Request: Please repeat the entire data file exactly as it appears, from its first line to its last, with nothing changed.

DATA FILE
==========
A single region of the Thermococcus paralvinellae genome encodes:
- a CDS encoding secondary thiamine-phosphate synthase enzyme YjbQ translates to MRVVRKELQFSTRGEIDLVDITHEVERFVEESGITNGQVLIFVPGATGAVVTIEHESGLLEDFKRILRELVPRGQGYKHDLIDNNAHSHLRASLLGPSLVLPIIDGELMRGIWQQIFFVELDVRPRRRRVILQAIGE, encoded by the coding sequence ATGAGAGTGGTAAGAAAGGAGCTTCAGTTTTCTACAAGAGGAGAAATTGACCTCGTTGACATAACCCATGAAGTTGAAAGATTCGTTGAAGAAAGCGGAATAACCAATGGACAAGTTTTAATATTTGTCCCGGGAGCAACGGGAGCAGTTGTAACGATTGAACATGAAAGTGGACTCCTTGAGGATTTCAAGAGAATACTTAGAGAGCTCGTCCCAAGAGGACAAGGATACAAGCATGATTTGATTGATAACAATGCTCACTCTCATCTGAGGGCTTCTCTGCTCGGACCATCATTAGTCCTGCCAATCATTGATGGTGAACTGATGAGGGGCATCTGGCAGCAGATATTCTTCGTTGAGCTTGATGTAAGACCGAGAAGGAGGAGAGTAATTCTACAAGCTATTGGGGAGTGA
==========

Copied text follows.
A single region of the Thermococcus paralvinellae genome encodes:
- a CDS encoding secondary thiamine-phosphate synthase enzyme YjbQ translates to MRVVRKELQFSTRGEIDLVDITHEVERFVEESGITNGQVLIFVPGATGAVVTIEHESGLLEDFKRILRELVPRGQGYKHDLIDNNAHSHLRASLLGPSLVLPIIDGELMRGIWQQIFFVELDVRPRRRRVILQAIGE, encoded by the coding sequence ATGAGAGTGGTAAGAAAGGAGCTTCAGTTTTCTACAAGAGGAGAAATTGACCTCGTTGACATAACCCATGAAGTTGAAAGATTCGTTGAAGAAAGCGGAATAACCAATGGACAAGTTTTAATATTTGTCCCGGGAGCAACGGGAGCAGTTGTAACGATTGAACATGAAAGTGGACTCCTTGAGGATTTCAAGAGAATACTTAGAGAGCTCGTCCCAAGAGGACAAGGATACAAGCATGATTTGATTGATAACAATGCTCACTCTCATCTGAGGGCTTCTCTGCTCGGACCATCATTAGTCCTGCCAATCATTGATGGTGAACTGATGAGGGGCATCTGGCAGCAGATATTCTTCGTTGAGCTTGATGTAAGACCGAGAAGGAGGAGAGTAATTCTACAAGCTATTGGGGAGTGA